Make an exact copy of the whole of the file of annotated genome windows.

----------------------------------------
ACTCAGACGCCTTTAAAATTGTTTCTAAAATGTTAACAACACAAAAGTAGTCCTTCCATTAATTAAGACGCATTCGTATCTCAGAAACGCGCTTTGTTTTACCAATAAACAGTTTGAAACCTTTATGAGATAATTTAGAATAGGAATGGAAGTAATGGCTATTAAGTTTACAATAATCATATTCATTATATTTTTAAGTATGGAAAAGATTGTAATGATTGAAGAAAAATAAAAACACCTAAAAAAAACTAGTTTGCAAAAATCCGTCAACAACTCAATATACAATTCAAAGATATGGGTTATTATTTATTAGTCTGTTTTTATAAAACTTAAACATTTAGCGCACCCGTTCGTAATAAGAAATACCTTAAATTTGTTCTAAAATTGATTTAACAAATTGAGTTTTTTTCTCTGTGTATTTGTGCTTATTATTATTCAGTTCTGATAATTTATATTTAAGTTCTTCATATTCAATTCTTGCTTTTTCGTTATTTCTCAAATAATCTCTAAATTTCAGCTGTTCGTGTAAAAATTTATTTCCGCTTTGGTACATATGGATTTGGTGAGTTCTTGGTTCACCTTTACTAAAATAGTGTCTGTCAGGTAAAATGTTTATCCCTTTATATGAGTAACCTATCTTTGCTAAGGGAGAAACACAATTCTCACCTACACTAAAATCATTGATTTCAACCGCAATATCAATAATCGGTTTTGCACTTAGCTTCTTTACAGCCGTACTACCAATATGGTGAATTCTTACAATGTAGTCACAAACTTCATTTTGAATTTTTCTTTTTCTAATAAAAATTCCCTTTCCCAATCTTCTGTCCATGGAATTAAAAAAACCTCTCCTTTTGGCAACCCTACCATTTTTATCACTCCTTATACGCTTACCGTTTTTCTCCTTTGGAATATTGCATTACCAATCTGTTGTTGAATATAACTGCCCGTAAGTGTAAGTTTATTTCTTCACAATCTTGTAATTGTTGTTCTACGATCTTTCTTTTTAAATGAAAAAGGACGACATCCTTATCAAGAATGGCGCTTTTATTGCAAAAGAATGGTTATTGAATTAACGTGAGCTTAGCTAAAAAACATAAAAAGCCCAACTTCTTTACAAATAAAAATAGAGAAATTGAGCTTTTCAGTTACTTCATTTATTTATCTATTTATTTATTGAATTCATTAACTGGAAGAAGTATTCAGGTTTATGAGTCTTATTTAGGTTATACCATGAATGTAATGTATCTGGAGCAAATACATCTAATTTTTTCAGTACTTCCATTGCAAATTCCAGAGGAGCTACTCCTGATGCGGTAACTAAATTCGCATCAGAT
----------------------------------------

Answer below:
ACTCAGACGCCTTTAAAATTGTTTCTAAAATGTTAACAACACAAAAGTAGTCCTTCCATTAATTAAGACGCATTCGTATCTCAGAAACGCGCTTTGTTTTACCAATAAACAGTTTGAAACCTTTATGAGATAATTTAGAATAGGAATGGAAGTAATGGCTATTAAGTTTACAATAATCATATTCATTATATTTTTAAGTATGGAAAAGATTGTAATGATTGAAGAAAAATAAAAACACCTAAAAAAAACTAGTTTGCAAAAATCCGTCAACAACTCAATATACAATTCAAAGATATGGGTTATTATTTATTAGTCTGTTTTTATAAAACTTAAACATTTAGCGCACCCGTTCGTAATAAGAAATACCTTAAATTTGTTCTAAAATTGATTTAACAAATTGAGTTTTTTTCTCTGTGTATTTGTGCTTATTATTATTCAGTTCTGATAATTTATATTTAAGTTCTTCATATTCAATTCTTGCTTTTTCGTTATTTCTCAAATAATCTCTAAATTTCAGCTGTTCGTGTAAAAATTTATTTCCGCTTTGGTACATATGGATTTGGTGAGTTCTTGGTTCACCTTTACTAAAATAGTGTCTGTCAGGTAAAATGTTTATCCCTTTATATGAGTAACCTATCTTTGCTAAGGGAGAAACACAATTCTCACCTACACTAAAATCATTGATTTCAACCGCAATATCAATAATCGGTTTTGCACTTAGCTTCTTTACAGCCGTACTACCAATATGGTGAATTCTTACAATGTAGTCACAAACTTCATTTTGAATTTTTCTTTTTCTAATAAAAATTCCCTTTCCCAATCTTCTGTCCATGGAATTAAAAAAACCTCTCCTTTTGGCAACCCTACCATTTTTATCACTCCTTATACGCTTACCGTTTTTCTCCTTTGGAATATTGCATTACCAATCTGTTGTTGAATATAACTGCCCGTAAGTGTAAGTTTATTTCTTCACAATCTTGTAATTGTTGTTCTACGATCTTTCTTTTTAAATGAAAAAGGACGACATCCTTATCAAGAATGGCGCTTTTATTGCAAAAGAATGGTTATTGAATTAACGTGAGCTTAGCTAAAAAACATAAAAAGCCCAACTTCTTTACAAATAAAAATAGAGAAATTGAGCTTTTCAGTTACTTCATTTATTTATCTATTTATTTATTGAATTCATTAACTGGAAGAAGTATTCAGGTTTATGAGTCTTATTTAGGTTATACCATGAATGTAATGTATCTGGAGCAAATACATCTAATTTTTTCAGTACTTCCATTGCAAATTCCAGAGGAGCTACTCCTGATGCGGTAACTAAATTCGCATCAGAT